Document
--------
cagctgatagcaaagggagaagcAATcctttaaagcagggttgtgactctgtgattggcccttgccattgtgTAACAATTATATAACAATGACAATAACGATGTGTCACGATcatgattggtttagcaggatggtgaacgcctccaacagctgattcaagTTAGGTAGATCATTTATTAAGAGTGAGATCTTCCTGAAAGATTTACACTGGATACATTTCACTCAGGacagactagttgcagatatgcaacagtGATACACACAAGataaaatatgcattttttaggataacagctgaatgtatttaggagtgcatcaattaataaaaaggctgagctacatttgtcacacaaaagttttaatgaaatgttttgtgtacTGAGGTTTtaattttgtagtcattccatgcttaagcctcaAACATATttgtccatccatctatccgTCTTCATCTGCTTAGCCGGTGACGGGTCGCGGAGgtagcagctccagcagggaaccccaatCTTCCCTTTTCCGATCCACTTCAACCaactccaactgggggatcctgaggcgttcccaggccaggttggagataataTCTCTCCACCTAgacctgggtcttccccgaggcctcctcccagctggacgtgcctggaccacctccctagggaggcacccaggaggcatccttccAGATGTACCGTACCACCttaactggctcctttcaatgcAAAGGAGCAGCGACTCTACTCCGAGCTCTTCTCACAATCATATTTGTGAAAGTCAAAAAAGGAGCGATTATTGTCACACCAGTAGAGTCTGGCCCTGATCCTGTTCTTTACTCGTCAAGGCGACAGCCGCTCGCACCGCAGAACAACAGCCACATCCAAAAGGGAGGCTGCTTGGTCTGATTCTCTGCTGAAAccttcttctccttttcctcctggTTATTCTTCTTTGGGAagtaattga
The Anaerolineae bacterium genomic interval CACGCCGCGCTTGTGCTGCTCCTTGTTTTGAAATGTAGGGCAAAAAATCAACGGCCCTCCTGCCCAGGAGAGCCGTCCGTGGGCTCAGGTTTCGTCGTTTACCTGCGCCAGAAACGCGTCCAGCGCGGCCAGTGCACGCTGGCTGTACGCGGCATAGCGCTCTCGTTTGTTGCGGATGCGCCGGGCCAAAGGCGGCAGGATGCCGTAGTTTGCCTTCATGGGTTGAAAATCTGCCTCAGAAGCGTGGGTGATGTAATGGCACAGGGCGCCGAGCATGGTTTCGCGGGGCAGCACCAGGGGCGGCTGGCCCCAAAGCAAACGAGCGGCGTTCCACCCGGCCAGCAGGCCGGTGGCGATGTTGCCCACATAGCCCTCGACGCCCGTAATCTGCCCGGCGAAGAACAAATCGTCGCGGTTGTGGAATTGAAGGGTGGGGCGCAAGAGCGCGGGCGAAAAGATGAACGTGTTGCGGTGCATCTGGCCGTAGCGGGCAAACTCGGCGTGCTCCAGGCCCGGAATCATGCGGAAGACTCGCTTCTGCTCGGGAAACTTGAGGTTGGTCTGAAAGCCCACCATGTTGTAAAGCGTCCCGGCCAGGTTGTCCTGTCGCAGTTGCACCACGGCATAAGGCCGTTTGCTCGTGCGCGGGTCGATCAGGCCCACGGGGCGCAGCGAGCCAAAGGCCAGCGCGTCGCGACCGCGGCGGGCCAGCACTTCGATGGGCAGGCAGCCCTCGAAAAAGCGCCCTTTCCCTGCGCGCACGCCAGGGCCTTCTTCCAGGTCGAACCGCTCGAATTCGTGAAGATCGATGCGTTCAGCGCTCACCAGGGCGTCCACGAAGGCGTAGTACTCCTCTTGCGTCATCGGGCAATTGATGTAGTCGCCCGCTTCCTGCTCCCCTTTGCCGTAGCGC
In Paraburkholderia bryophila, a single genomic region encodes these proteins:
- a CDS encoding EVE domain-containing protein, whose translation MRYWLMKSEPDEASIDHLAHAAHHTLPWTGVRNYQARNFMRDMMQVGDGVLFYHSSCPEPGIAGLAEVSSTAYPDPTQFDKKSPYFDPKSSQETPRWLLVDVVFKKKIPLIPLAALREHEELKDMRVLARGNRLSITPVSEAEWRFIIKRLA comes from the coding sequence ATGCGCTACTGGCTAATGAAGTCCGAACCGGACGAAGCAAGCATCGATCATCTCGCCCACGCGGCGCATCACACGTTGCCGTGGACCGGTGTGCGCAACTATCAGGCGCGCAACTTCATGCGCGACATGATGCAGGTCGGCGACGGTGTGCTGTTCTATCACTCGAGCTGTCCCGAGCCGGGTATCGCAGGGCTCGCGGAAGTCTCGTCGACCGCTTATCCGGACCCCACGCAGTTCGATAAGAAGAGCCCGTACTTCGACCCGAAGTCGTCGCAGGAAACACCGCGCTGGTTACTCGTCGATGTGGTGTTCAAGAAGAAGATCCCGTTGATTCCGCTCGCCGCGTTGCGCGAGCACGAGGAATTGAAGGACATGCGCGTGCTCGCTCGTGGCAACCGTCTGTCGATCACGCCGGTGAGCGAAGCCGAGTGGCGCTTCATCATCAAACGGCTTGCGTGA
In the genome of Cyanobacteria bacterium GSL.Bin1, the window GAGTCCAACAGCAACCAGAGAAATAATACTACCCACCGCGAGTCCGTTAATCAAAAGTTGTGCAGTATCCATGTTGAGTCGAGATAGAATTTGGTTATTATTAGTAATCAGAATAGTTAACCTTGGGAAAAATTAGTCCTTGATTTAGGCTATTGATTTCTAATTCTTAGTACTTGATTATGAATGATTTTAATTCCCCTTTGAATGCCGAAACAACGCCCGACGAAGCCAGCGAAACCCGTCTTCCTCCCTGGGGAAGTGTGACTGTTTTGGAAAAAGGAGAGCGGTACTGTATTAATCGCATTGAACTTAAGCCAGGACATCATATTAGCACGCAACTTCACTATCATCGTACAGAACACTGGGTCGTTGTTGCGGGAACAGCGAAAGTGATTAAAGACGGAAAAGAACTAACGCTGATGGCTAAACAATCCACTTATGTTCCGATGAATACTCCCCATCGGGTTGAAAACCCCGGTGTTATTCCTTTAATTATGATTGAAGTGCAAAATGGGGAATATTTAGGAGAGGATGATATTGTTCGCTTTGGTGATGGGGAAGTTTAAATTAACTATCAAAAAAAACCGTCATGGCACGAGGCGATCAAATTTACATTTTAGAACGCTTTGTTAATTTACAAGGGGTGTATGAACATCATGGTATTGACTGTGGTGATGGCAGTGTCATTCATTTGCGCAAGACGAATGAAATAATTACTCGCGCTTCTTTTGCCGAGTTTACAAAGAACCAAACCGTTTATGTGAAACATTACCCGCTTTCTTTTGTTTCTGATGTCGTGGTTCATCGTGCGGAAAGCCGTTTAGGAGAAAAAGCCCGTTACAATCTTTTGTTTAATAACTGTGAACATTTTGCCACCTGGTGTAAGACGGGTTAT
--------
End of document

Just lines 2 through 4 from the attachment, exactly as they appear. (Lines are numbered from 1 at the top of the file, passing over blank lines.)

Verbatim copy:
The Anaerolineae bacterium genomic interval CACGCCGCGCTTGTGCTGCTCCTTGTTTTGAAATGTAGGGCAAAAAATCAACGGCCCTCCTGCCCAGGAGAGCCGTCCGTGGGCTCAGGTTTCGTCGTTTACCTGCGCCAGAAACGCGTCCAGCGCGGCCAGTGCACGCTGGCTGTACGCGGCATAGCGCTCTCGTTTGTTGCGGATGCGCCGGGCCAAAGGCGGCAGGATGCCGTAGTTTGCCTTCATGGGTTGAAAATCTGCCTCAGAAGCGTGGGTGATGTAATGGCACAGGGCGCCGAGCATGGTTTCGCGGGGCAGCACCAGGGGCGGCTGGCCCCAAAGCAAACGAGCGGCGTTCCACCCGGCCAGCAGGCCGGTGGCGATGTTGCCCACATAGCCCTCGACGCCCGTAATCTGCCCGGCGAAGAACAAATCGTCGCGGTTGTGGAATTGAAGGGTGGGGCGCAAGAGCGCGGGCGAAAAGATGAACGTGTTGCGGTGCATCTGGCCGTAGCGGGCAAACTCGGCGTGCTCCAGGCCCGGAATCATGCGGAAGACTCGCTTCTGCTCGGGAAACTTGAGGTTGGTCTGAAAGCCCACCATGTTGTAAAGCGTCCCGGCCAGGTTGTCCTGTCGCAGTTGCACCACGGCATAAGGCCGTTTGCTCGTGCGCGGGTCGATCAGGCCCACGGGGCGCAGCGAGCCAAAGGCCAGCGCGTCGCGACCGCGGCGGGCCAGCACTTCGATGGGCAGGCAGCCCTCGAAAAAGCGCCCTTTCCCTGCGCGCACGCCAGGGCCTTCTTCCAGGTCGAACCGCTCGAATTCGTGAAGATCGATGCGTTCAGCGCTCACCAGGGCGTCCACGAAGGCGTAGTACTCCTCTTGCGTCATCGGGCAATTGATGTAGTCGCCCGCTTCCTGCTCCCCTTTGCCGTAGCGC
In Paraburkholderia bryophila, a single genomic region encodes these proteins:
- a CDS encoding EVE domain-containing protein, whose translation MRYWLMKSEPDEASIDHLAHAAHHTLPWTGVRNYQARNFMRDMMQVGDGVLFYHSSCPEPGIAGLAEVSSTAYPDPTQFDKKSPYFDPKSSQETPRWLLVDVVFKKKIPLIPLAALREHEELKDMRVLARGNRLSITPVSEAEWRFIIKRLA comes from the coding sequence ATGCGCTACTGGCTAATGAAGTCCGAACCGGACGAAGCAAGCATCGATCATCTCGCCCACGCGGCGCATCACACGTTGCCGTGGACCGGTGTGCGCAACTATCAGGCGCGCAACTTCATGCGCGACATGATGCAGGTCGGCGACGGTGTGCTGTTCTATCACTCGAGCTGTCCCGAGCCGGGTATCGCAGGGCTCGCGGAAGTCTCGTCGACCGCTTATCCGGACCCCACGCAGTTCGATAAGAAGAGCCCGTACTTCGACCCGAAGTCGTCGCAGGAAACACCGCGCTGGTTACTCGTCGATGTGGTGTTCAAGAAGAAGATCCCGTTGATTCCGCTCGCCGCGTTGCGCGAGCACGAGGAATTGAAGGACATGCGCGTGCTCGCTCGTGGCAACCGTCTGTCGATCACGCCGGTGAGCGAAGCCGAGTGGCGCTTCATCATCAAACGGCTTGCGTGA